General Route Description: 

Casaval Ridge is the obvious classic line that bisects Mt. Shasta’s mass, separating the West Face from Avalanche Gulch.  Casaval is a moderate climb with big risk potential in the form of exposure to long falls.  The ridge’s serrated spine rises from 8,000 feet behind Horse Camp to just over 13,300 feet at its upper terminus at the base of Misery Hill.  

The route that follows Casaval Ridge is a singular line that weaves through gendarmes, across traverses, and along an exposed ridge top.  The options seem limitless.  Most of it is not particularly technical, but a fall would be tragic.  The upper portion of the ridge, above the Second Window, holds the route’s biggest challenges.  Parties of mixed abilities often carry a light rope to belay difficult, exposed sections.

At approximately 12,800 feet one reaches the Catwalk, which is a sidewalk width ledge with airy exposure.  Early season the Catwalk is snow covered making it more forgiving.  It can be avoided, if one chooses, by a short traverse toward the West Face for easier terrain.  Later in the season, when snow has melted, the ridge becomes a little raw and touchy.   The two main options for a bivy site are at the top of Giddy Giddy Gulch at 9,800 feet, and a flat bench along the ridge at approximately 10,300 feet. The upper sight can often be extremely windy. The route can also be accessed via the First or Second Windows.  

This is a fun, rewarding, and beautiful route.  Part of the experience is the lofty bivy along the ridge top, so take two days.  This route is best done early to mid-season with ample snow coverage.

Route Map: 
Summer Conditions Photo: 
Winter Conditions Photo: 

Current Route Conditions

08-20-2016-Casaval Ridge

Conditions update by: Climbing Ranger Nick Meyers Shasta-Trinity National Forest

Casaval Ridge is in poor shape simply due to lack of snow. We recommend waiting until next season. There is a lot of exposed rock along the ridge that will only grow larger with more sun and warm temperatures. The section above the windows on the approach to the hour glass will require a detour if you wish to stay on snow. Small loose wet slides off the southeast side of the ridge are common during the spring/early summer, so beware of this hazard only when snow is present on those slopes. When snow is absent, rockfall is your other issue. Another factor to remember during the summer months it isn't uncommon for the area to have thunder cells build up in the afternoons, creating visibility issues and the potential for lightening along with the cells. Being on a ridge top when electrical activity is present can be downright scary! DO NOT CLIMB in white out/thunder cell conditions.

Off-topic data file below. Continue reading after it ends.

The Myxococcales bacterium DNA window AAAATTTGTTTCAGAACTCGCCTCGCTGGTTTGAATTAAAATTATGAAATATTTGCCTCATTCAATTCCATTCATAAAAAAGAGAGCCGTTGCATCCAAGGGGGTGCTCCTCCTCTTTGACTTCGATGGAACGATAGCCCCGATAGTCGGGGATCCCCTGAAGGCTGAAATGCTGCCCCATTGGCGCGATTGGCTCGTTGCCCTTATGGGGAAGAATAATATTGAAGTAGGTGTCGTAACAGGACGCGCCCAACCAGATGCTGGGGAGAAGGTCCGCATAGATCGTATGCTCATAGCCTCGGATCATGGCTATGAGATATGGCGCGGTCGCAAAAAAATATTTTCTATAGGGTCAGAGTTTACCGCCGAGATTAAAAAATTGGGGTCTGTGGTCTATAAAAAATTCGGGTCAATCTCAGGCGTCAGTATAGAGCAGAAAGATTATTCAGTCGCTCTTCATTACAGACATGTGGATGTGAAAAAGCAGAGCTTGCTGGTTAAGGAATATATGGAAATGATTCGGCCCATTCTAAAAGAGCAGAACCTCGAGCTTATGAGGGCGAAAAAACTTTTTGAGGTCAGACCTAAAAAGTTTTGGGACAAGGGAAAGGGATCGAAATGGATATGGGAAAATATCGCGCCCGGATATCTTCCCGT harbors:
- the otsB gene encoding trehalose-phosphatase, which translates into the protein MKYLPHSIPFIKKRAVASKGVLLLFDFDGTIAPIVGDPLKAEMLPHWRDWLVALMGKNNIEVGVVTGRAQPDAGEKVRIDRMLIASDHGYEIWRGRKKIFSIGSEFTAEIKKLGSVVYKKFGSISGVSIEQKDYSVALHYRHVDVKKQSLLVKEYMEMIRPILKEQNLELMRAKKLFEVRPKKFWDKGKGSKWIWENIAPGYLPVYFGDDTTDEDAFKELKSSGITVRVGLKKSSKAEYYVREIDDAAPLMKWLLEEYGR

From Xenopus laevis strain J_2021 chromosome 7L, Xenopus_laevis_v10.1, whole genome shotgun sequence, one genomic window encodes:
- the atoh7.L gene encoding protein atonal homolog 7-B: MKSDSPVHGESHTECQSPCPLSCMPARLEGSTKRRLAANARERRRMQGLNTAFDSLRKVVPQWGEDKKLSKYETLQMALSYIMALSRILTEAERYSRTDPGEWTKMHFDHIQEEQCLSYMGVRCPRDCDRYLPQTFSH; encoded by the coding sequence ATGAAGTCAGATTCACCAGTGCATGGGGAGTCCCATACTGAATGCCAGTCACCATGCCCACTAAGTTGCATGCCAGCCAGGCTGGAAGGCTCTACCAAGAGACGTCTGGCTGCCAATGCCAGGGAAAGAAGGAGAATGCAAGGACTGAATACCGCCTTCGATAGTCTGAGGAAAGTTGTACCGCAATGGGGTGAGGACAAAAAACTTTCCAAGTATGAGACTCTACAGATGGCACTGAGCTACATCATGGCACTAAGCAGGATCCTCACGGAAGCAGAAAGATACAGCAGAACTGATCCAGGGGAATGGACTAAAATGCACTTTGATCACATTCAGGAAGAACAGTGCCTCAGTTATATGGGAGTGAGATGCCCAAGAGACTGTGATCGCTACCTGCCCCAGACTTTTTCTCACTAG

If you still choose to climb this route, wear a helmet and crampons, and have your mountain axe in hand. Casaval Ridge can get VERY windy. Your camp and climb of this route could easily be thwarted during a wind event. Even though the weather may show sun in the box, check the wind forecast if you want to increase the odds of a successful climb of Casaval Ridge. Consider camping at Horse Camp or be sure to anchor your tent very well if windy. On your climb, wind can easily knock climbers off balance and cause a fall. Immediate self-arrest is mandatory to prevent a long slide for life on the smooth and firm snow currently in place on Mt Shasta. If however, you catch this route on a windless, sunny day... you're in for a treat. Once one reaches the top of the ridge, near the base of Misery Hill, it is common for climbers to get disoriented in a "white out" and wander off of the wrong side of the mountain. 

 For those who want a challenging, but fun winter ascent of Mount Shasta, this route fits the bill.  This is not a route for the faint of heart, however.  While this route is not technically difficult, Casaval Ridge presents its difficulty by providing exposure to long slips and falls along much of the upper ridge line. It is recommended that one has strong self-arrest skills, route finding, and solid winter mountaineering experience and judgment!  

For your descent, many choose to descend down Avalanche Gulch and then traverse back to their camp along the ridge. This is one option however on warm days, deep, soft and unconsolidated snow can greet climbers attempting the traverse back to camp on the ridge. There is also the chance for loose-wet slides on that southeast aspect of Casaval Ridge. Eliminate this problem by camping at Horse Camp and descending Avalanche Gulch entirely. The other option is to descend the ridge the way you climbed which can be tedious and slow. Give us a call if you have questions!